A moon’s shadow falls upon ring after ring in this image, taken on April 29 by Cassini.
Varying brightnesses and compositions of ring segments scatter light differently, as shown above. With Saturn’s spring equinox (August 11) getting closer every day, the ringplane – and orbital plane of many of its moons – are approaching a perpendicular position to that of Saturn’s orbital plane. This makes the shadows cast by the moons nearest the rings fall upon the icy dust particles of the rings themselves, offering Cassini – and us – another look at their varied compositions.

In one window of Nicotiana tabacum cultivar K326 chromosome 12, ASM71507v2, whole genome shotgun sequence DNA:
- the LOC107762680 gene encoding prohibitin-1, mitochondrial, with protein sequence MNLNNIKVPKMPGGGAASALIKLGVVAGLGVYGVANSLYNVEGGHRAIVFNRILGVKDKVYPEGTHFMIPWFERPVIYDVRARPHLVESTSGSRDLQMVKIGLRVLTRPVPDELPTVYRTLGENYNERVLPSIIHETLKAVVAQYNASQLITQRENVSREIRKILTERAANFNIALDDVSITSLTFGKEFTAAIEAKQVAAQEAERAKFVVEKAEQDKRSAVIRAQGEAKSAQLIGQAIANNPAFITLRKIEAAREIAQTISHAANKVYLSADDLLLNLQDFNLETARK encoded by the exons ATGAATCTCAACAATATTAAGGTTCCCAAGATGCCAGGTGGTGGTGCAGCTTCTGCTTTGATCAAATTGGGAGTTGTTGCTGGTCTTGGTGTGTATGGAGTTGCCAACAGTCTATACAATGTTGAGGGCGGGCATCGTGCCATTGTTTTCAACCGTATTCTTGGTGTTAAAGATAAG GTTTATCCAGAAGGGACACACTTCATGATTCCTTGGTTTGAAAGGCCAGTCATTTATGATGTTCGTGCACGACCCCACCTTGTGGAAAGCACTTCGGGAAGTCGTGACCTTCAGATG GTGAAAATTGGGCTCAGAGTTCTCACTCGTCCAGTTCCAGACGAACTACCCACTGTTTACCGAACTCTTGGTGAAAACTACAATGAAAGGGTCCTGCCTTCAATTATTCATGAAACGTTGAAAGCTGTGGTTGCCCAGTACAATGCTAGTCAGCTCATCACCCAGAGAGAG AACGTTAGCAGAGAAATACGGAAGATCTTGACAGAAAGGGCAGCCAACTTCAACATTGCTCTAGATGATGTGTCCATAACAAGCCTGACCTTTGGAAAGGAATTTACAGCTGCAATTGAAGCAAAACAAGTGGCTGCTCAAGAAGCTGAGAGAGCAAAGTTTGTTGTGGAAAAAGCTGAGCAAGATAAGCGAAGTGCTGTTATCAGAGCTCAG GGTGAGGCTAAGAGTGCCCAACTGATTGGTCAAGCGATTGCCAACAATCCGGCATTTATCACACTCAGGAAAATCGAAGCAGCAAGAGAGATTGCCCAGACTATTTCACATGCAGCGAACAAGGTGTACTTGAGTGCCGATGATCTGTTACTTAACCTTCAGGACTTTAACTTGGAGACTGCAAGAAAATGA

The image above is one frame of the animation at right. Here we can see the moon’s shadow – most likely from Epimetheus or Tethys – traversing many ringlets, and in the latter frames actually disappearing in what seems to be thicker (or higher?) ring segments. More info from the Cassini team is needed to explain exactly the process that is seen here…these images are raw data, and not yet calibrated or validated. They won’t be entered into NASA’s Planetary Data System until 2010. Still, they’re a first look at the most recent photos taken by the Cassini orbiter. In many cases seen here the day the data is received on Earth. Stay tuned, folks.
Raw image credits: NASA/JPL/Space Science Institute. GIF animation: J. Major.